The internationally – and often controversial - acclaimed artist Christo has unveiled the “largest indoor sculpture ever made”. Prepared to debut in a public exhibition starting March 16, the inflated “Big Air Package” has been designed to occupy a 117-meter-tall former gas tank known as Gasometer Oberhausen in Germany. The 90-meter-high, 50-meter-wide sculpture is made from 20,350 square meters of semitransparent polyester fabric and 4,500 meters of rope, with a total weight of 5.3 tons and a volume of 177,000 cubic meters.
The seemingly endless, inflatable installation was conceived in 2010 and is Christo’s first major work after the passing of his wife and artistic partner Jeanne-Claude in 2009.
More on Christo’s “Big Air Package” after the break…
Despite many opposing residents, Fremont County Board of Commissioners has unanimously agreed to approve the Temporary Use Permit for Christo and Jeanne-Claude’s Over The River. This will allow the world famous artist to temporarily suspend 5.9 miles of silvery, luminous fabric panels high above the Arkansas River, along a 42-mile stretch between Salida and Cañon City in south-central Colorado. After remaining on the drawing boards for 20 years, the Over The River installation plans to begin in early 2014 with an exhibition planned for August 2015.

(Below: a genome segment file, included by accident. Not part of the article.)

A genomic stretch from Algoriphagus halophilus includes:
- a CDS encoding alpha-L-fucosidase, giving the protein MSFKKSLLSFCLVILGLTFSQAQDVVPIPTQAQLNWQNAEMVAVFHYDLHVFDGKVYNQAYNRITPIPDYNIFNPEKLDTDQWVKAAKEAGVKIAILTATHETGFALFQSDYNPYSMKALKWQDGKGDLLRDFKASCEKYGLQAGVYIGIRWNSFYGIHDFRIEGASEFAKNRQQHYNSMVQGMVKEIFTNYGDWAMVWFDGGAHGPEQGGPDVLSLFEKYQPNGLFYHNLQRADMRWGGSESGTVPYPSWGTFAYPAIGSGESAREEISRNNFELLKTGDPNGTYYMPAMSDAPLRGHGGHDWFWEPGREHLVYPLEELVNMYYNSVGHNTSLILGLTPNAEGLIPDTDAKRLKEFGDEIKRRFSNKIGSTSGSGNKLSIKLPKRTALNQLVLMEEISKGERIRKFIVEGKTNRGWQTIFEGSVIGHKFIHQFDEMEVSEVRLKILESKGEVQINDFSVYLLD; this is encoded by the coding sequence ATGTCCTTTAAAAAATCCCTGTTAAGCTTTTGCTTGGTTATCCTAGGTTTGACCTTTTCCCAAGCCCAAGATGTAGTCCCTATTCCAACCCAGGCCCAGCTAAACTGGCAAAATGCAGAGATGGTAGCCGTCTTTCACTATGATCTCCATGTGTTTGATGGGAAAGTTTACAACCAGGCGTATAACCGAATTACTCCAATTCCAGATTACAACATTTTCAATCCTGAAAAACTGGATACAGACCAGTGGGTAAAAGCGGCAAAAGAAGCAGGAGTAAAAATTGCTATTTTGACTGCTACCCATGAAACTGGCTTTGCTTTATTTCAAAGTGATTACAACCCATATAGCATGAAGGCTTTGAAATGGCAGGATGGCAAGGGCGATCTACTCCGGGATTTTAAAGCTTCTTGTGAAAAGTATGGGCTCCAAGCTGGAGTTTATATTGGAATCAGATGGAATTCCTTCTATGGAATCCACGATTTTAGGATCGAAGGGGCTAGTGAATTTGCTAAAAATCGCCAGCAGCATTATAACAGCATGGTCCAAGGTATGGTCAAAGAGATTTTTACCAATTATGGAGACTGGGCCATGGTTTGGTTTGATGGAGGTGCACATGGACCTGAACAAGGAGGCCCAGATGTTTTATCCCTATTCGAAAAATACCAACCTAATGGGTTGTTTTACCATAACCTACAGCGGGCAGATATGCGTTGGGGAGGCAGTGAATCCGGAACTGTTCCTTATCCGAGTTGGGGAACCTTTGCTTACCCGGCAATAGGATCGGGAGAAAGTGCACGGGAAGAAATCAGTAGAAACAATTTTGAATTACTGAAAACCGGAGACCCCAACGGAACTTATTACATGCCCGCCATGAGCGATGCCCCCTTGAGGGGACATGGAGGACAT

“The Fremont County permit is essential to realizing this temporary work of art that Jeanne-Claude and I first envisioned nearly 20 years ago,” said Christo. “I am very pleased that the Commissioners have voted to approve this public work of art for Fremont County, and I want to thank them for their hard work and efforts in evaluating our application. I am glad to be moving forward with our plans to complete Over The River.”
The battle carries on as world-famous artist Christo fights for approval to construct a temporary work of art that will suspend 5.9 miles of silvery, luminous fabric panels high above the Arkansas River, along a 42-mile stretch between Salida and Cañon City in south-central Colorado. Over the River has been on the drawing boards for 20 years now, with over $7 million of Christo’s money invested into it with environmental studies, mock-ups, surveys from the air and wind tests.
In November, Christo received approval from the federal Bureau of Land Management, which owns 98 percent of the riverfront. This was a huge step forward in the project and now only a few more local permit approvals are standing in the way.
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